This is not good news.
The global economy is in crisis mode. Ordinary people are struggling to maintain a decent standard of living, and businesses all across the globe are dealing with massive supply chain backlogs. The automotive industry is also suffering major production delays and the ongoing semiconductor shortage is a major contributing factor. We've been reporting on the semiconductor shortage for a while now and it seems like things aren't improving much. Some manufacturers claim to have the solutions, while others warn of even tougher times ahead. The American industry is looking to boost its own manufacturing capacity, but for now, the shortage continues to stall car production, and Volkswagen expects the shortage to run into 2024.
Volkswagen's finance chief Arno Antlitz believes that the semiconductor shortage will be in place for at least the next two years, after which the industry will experience a structural undersupply: "We see a structural undersupply in 2022, which is only likely to ease somewhat in the third or fourth quarter," said the executive in an interview with German newspaper Boersen-Zeitung. "The situation should improve in 2023, but the structural problem will not yet have been fully resolved." The shortage has forced Volkswagen to stop production at many of its major factories, including EV factories in Zwickau and Dresden, responsible for manufacturing the Volkswagen ID.4.
BMW Group CEO Oliver Zipse told the Neue Zuercher Zeitung newspaper that 2023 will be tough for most manufacturers. "We are still in the height of the chip shortage," said the BMW boss. "I expect us to start seeing improvements at the latest next year, but we will still have to deal with a fundamental shortage in 2023."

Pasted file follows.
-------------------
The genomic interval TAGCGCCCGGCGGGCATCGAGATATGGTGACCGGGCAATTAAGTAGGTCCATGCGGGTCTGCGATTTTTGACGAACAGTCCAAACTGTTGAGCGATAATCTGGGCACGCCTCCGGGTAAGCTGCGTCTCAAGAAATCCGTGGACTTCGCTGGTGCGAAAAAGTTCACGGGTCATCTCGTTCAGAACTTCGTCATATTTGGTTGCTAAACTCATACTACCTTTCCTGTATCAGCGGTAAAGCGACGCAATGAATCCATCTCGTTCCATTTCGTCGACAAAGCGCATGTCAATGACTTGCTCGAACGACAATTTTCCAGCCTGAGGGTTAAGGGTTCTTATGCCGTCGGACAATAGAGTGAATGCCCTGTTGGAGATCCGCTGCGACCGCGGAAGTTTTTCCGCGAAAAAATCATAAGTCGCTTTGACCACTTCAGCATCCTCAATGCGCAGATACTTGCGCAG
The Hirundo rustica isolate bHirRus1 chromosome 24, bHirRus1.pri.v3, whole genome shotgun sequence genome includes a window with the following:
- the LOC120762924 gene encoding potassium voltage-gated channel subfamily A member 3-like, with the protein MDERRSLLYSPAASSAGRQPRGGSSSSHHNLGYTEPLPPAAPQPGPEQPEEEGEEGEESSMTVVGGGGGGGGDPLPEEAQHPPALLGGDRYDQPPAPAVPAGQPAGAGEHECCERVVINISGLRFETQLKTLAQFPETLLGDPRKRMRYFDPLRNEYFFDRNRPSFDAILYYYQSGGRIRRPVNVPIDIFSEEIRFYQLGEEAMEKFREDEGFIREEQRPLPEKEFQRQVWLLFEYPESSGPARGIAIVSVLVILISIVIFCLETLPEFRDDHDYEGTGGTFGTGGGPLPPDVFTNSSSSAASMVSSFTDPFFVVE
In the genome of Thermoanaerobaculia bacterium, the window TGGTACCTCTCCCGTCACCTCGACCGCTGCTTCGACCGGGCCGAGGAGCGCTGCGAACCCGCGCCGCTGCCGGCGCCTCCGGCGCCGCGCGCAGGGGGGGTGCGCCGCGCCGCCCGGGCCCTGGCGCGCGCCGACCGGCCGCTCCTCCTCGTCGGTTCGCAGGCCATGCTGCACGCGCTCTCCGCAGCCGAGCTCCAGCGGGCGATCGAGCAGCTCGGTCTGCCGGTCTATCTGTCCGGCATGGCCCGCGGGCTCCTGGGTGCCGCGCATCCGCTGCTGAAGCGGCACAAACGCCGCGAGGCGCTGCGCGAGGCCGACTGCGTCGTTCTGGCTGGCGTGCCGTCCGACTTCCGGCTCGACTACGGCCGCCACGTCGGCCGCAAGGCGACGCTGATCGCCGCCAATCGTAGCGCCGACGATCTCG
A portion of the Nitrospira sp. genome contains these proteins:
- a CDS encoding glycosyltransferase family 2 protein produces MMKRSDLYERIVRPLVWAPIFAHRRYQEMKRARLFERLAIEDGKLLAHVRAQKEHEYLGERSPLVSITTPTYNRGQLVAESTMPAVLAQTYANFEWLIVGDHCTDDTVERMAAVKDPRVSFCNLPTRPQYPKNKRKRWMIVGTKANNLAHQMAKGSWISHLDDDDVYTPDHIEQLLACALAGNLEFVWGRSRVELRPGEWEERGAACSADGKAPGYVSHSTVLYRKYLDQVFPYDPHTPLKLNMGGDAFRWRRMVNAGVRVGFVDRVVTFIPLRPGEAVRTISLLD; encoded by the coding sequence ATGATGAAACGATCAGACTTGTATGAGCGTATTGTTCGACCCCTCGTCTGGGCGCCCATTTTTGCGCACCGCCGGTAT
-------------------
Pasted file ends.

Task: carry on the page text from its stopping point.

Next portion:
On top of the chip shortage, parts manufactured in Ukraine, such as wire harnesses, are also starting to become scarce due to the ongoing invasion by Russia. "We have set up a crisis team and, in some cases, also shifted volumes to other production facilities of the same suppliers," said Antlitz. "However, the alternative locations are not intended to replace the production sites in Ukraine in the long term. We stand by our existing supplier sites in Ukraine and provide support where we can." In such a globalized world, American manufacturers will also start to feel the aftershock of the war in Europe in months to come. Here's hoping a peaceful resolution is reached soon.